This recording first appeared on the Erato label, and was one of those clean and convincing period performances which helped cement the maturity of the early music movement in the mid-1980s. Monica Huggett was leader of the Amsterdam Baroque Orchestra at the time this recording was made, and the synergy and chamber-music sensitivity of the performances do make this disc a little special. Yes, she is a fine soloist, but not only does the balance of the recording not throw her into a forward and overly spot-lit sonic perspective, but you can also sense her integrating a part of the ensemble almost as much as projecting the solo part.
The Amsterdam Baroque Orchestra is as you might expect quite a compact ensemble, but the tutti strings produce plenty of dynamic weight and a satisfying depth, the early digital balance being perhaps on the bright side, though not uncomfortably so. The airy and sparkling atmosphere is of course helped by an imaginatively played harpsichord continuo, which I presume is played by Ton Koopman through his credit is only that of conductor. One never has a feeling of undue haste in the outer movements of any of these concertos, and the timings are unexceptional. Indeed, one of my comparison discs, that with Julia Fischer
on Decca, has the BWV 1043
double concerto the same duration to the second.
With all these positives, there have to be a few negatives to balance things out. There is the appallingly short playing time which adheres to that of the original Erato disc, but which one feels could have been put to some use. 45 minutes is only one side of an old C90 cassette tape after all. With Monica Huggett’s democratic approach to Bach’s solos there are a few moments where the emotional heights are not climbed to the peaks achieved in some other recordings. The sublime Adagio
to the Violin Concerto in E major BWV 1042
for instance, has a substantial climax which can project remarkable intensity. While the playing is beautiful in this recording, ‘that moment’, here to be found at around 5:25, passes without a great deal of fuss. Not that I would approve of too much fuss, but my heartstrings remained un-tugged.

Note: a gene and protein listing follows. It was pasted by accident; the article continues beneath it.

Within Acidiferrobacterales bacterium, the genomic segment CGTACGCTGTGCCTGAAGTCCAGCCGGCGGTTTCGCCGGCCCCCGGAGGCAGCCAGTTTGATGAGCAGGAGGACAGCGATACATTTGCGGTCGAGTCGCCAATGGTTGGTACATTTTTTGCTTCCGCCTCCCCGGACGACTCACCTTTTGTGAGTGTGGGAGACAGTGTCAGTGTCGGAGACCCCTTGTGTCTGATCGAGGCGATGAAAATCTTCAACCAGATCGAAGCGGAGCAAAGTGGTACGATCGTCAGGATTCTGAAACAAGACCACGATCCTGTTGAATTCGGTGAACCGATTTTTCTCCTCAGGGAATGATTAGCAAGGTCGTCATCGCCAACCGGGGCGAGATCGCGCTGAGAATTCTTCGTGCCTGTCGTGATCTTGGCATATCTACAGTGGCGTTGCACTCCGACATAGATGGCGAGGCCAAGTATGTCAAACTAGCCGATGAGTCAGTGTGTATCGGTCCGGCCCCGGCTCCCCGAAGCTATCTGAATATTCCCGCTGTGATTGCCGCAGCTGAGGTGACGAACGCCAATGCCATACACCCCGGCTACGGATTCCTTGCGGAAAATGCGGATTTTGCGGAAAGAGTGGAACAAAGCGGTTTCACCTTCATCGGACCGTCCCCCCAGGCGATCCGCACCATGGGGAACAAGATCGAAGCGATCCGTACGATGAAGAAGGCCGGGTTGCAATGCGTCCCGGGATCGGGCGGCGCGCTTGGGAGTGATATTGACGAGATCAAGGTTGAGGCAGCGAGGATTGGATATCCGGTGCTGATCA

The Concerto for two violins in D minor BWV 1043
is always a firm favourite, and comes up very nicely indeed here. There is one aspect of the performance which crops up elsewhere throughout the disc but which I noticed more here, and that is a kind of ‘stop’ as part of the musical phrasing. This is a kind of interpretative gesture which I can imagine might have been intended to heighten the element of discourse in the music, but which can now sound a little mannered, halting the flow of the music where these days most performers prefer a more continuous line. If you want to hear what I mean sample the final Allegro
of BWV 1043
. There is a certain amount of rubato give and take in the opening statement, but what I really mean is the slight extra gap you have between each statement of the sequence from 0:20 in. This is not particularly disturbing, but once you are tuned into the nature of this performance you hear similar kinds of things all over the place, and the more you listen the bumpier the road becomes. There are some killer edits here and there as well, which headphone listeners cannot fail to notice.
If money is no object then there are certainly better collections of Bach’s violin concertos to be had, and while Julia Fischer’s has fewer claims to authenticity it is still one of the best I know. Sentimental oldies like me can always take refuge with David and Igor Oistrakh’s very fine Bach on DG Originals. Monica Huggett has since made some stunning recordings with the Sonnerie ensemble, including a fine disc of some reconstructed Bach concertos on the Gaudemus label which I would enthusiastically point out to inquisitive shoppers. This bargain Apex release is a welcome substitute to the overpriced old Erato dinosaur, though what you see is what you get – no booklet notes and no extras. This is just a fine period performance set of Bach’s violin concertos, eminently suitable for short car journeys.Dominy Clements
A fine set for short journeys.… see Full Review